pad made of the lightest available materials yet thick enough to
      keep me from getting sore shoulders & hips unfortunately continues
      on.

      Deflation of the pad is easy. I just open both deflation valves at
      the foot of the pad, fold the mat along the long axis into quarters
      and roll it up. I do have to put some effort in keeping the folds
      of correct proportion while rolling it up. After I have it rolled
      up, it slips easily into the stuff sack. I carry the pad on the
      outside bottom of my pack; however it would pack easily on the
      inside.

      Summary:

      All things considered, this pad is pretty comfortable given the
      available alternatives; however I think the width is a little
      excessive. I have recently purchased the Exped 7.5 AirMat which is
      19" (48 cm) wide.

      Things I like:
      1. The piece of mind that comes with two separate air chambers
      2. Anti slip fabric
      3. Easy to inflate

      Things I don't like:
      1. Pad does not prevent my shoulders & hips from getting sore
      2. The added weight from the pump
      3. Pad width was wider than what I need
    • rayestrella1
      Hi Brian, Much better, it looks good. I found a few edits and once they are corrected you can repost here. You can also put a HTML copy in the Owner Review
      Message 2 of 5 , Dec 4, 2007
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        Hi Brian,

        Much better, it looks good. I found a few edits and once they are
        corrected you can repost here. You can also put a HTML copy in the
        Owner Review Test Folder. It is found at the end of the list of
        reviews on the main page or here;
        http://tinyurl.com/4mfwa

        The free BGT Report Writer for HTML creation may be found here;

        http://www.backpackgeartest.org/lesson.php?lesson=RR&page=1

        If you require assistance with your upload, please ask in our Yahoo!
        support group,

        BGTFileUploadHelp @

        http://groups.yahoo.com/group/BGTFileUploadHelp/?yguid=209560176


        Please let me have a link to the review or at least the name once you
        have it uploaded.

        Ray




        ***Date: 11/09/07

        EDIT: since you have the date above this one does not need to be
        here. If you would like to keep it the date should be spelled out as
        you did above.



        ***The repair kit comes in a small resealable bag and contains a
        0.2oz (5 g)

        EDIT: needs a space before "oz"



        ***I'm a warm sleeper and carry a 30 F (-1 C) Marmot Arroyo Long.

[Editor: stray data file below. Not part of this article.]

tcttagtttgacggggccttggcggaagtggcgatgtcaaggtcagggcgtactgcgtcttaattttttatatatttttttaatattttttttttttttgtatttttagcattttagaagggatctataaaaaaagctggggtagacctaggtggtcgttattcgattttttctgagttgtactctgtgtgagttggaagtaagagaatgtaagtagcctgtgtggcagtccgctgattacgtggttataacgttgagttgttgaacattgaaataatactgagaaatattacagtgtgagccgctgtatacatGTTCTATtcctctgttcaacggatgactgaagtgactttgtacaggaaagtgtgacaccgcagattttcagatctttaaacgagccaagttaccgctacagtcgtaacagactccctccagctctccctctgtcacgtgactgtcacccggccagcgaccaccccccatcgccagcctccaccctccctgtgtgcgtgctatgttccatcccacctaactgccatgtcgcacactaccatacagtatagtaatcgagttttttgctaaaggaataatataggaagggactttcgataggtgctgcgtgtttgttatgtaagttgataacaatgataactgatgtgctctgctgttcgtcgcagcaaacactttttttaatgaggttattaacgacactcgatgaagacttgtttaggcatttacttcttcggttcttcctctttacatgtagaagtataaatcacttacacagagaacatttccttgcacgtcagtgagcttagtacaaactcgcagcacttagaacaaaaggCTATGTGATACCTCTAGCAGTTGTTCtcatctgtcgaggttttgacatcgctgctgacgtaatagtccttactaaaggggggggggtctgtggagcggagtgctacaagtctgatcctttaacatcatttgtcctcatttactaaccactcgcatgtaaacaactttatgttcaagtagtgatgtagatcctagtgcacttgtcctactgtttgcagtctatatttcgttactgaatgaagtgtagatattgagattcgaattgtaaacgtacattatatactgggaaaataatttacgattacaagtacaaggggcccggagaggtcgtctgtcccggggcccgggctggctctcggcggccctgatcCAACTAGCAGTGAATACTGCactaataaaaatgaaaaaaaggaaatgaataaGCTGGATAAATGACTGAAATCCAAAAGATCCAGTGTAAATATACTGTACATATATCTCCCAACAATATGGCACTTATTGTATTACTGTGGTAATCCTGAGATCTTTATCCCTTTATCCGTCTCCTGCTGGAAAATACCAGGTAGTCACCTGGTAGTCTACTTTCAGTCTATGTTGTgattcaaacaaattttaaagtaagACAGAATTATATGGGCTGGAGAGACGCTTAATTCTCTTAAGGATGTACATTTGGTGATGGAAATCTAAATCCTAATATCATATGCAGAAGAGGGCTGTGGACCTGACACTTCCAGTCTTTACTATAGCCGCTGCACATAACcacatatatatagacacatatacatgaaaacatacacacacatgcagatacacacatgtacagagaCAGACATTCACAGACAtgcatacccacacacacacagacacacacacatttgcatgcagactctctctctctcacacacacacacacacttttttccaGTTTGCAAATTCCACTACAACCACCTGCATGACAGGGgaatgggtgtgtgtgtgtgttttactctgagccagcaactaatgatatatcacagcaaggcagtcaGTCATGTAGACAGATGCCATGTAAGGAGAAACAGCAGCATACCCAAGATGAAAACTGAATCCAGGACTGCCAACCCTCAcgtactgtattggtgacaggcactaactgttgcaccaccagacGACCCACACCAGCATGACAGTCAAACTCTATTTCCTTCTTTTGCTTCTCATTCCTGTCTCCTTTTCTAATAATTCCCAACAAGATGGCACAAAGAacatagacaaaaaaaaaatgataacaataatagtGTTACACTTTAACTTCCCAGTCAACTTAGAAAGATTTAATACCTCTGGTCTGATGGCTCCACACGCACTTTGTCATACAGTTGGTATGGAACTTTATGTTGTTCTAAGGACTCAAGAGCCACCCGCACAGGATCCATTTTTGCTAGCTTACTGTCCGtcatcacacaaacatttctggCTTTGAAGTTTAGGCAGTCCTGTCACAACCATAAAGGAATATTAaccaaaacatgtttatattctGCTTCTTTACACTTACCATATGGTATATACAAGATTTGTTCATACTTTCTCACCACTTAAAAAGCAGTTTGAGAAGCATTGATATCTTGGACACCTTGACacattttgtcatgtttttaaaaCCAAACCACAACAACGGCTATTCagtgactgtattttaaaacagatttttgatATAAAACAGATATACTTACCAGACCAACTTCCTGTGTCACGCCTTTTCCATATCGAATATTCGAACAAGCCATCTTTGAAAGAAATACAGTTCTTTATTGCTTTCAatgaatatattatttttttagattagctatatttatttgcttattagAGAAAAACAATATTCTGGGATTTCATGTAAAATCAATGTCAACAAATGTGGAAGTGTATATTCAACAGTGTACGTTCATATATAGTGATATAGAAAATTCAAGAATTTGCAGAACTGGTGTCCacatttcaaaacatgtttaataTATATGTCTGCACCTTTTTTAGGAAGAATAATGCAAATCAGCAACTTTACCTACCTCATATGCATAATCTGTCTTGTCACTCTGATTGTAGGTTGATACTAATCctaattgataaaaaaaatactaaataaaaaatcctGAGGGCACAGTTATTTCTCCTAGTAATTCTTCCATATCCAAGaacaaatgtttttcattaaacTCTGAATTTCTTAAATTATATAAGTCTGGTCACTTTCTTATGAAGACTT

Edit: you should probably say that it is a sleeping bag and
        the "long" is not capitalized. (Marmot Arroyo long sleeping bag)
      • msu1spartan
        Exped AirMat 7.5 Pump DLX by Brian Mikels OWNER REVIEW November 9th, 2007 Name: Brian Mikels Age: 36 Gender: Male Height: 6 6 (198 cm) Weight: 230 lb (104
        Message 3 of 5 , Dec 4, 2007
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          Exped AirMat 7.5 Pump DLX
          by Brian Mikels
          OWNER REVIEW
          November 9th, 2007


          Name: Brian Mikels
          Age: 36
          Gender: Male
          Height: 6' 6" (198 cm)
          Weight: 230 lb (104 kg)
          Email address: msu1spartan@...
          City, State, Country: Knoxville, Tennessee USA

          Backpacking Background:
          I started backpacking when I was 10 and picked it back up about 4
          years ago. My backcountry companions are my wife & our two 8 year
          old twins. I'm obsessed with light gear; however I tend to err on
          the side of safety, being well fed, and keeping everyone reasonably
          comfortable. I do the bulk of my backpacking March thru November in
          the Great Smoky Mountain National Park doing 1-3 nighters at 6-12
          miles (10-19 km) per day.

          Exped AirMat 7.5 Pump DLX

          Product Information:

          Manufacturer: Exped
          Year of Manufacture: 2006
          URL: http://www.exped.com

          Listed Product Specs:
          Weight: 31 oz (895 g)
          Pack Sack: 0.5 oz (16 g)
          Length: 72" (182 cm)
          Width: 26" (65 cm)
          Thickness: 3" (7.5 cm)
          Packed Dimensions: 10" x 6" (25 cm x 16 cm)
          Temperature: 52 F (11 C)

          As Shipped:
          Weight: 32.8 oz (931 g)
          Pad: 31.6 oz (896 g)
          Pack Sack: 0.7 oz (19 g)
          Repair Kit: 0.6 oz (16 g)
          Length: 74" (188 cm)
          Width: 24.5" (62 cm)
          Thickness: 3.5" (9 cm)
          Packed Dimensions: 10" long X 5" diameter (25 cm x 13 cm)

          Product Description:

          The pad comes shipped in its stuff sack complete with a repair kit
          and is constructed of a polyester fabric that is similar to ripstop
          nylon in appearance, minus the slippery surface. The pad has a
          total of eight baffles approximately 3.5" (9 cm) in diameter divided
          into 2 separate air chambers. Two plastic deflation/inflation twist
          lock valves are located at the foot of the pad. The integrated pump
          has an open cell foam pad in its center and 2 flexible inflation
          valves on the under side of the pad. There are two small sleeping
          bag attachment loops at the foot of the pad, each 3" (7.6 cm) off of
          the centerline for the pad. The stuff sack is constructed of ripstop
          nylon and has a simple drawstring and cord lock closure with a 1.5"
          (3.8 cm) wide handle on the bottom of the sack. The repair kit
          comes in a small resealable bag and contains a 0.2 oz (5 g) aluminum
          tube of adhesive & two 3.5" (9 cm) by 5" (13 cm) patches.

          Inflation:

          Inflating the pad using the integrated pump took me a few tries to
          figure out. The deflation valves must first be closed and the
          inflation valve stops opened. Covering the inflation valve with my
          foot and pressing downward forces the air trapped within the pump
          through a one-way valve into the air chamber. Removing my foot from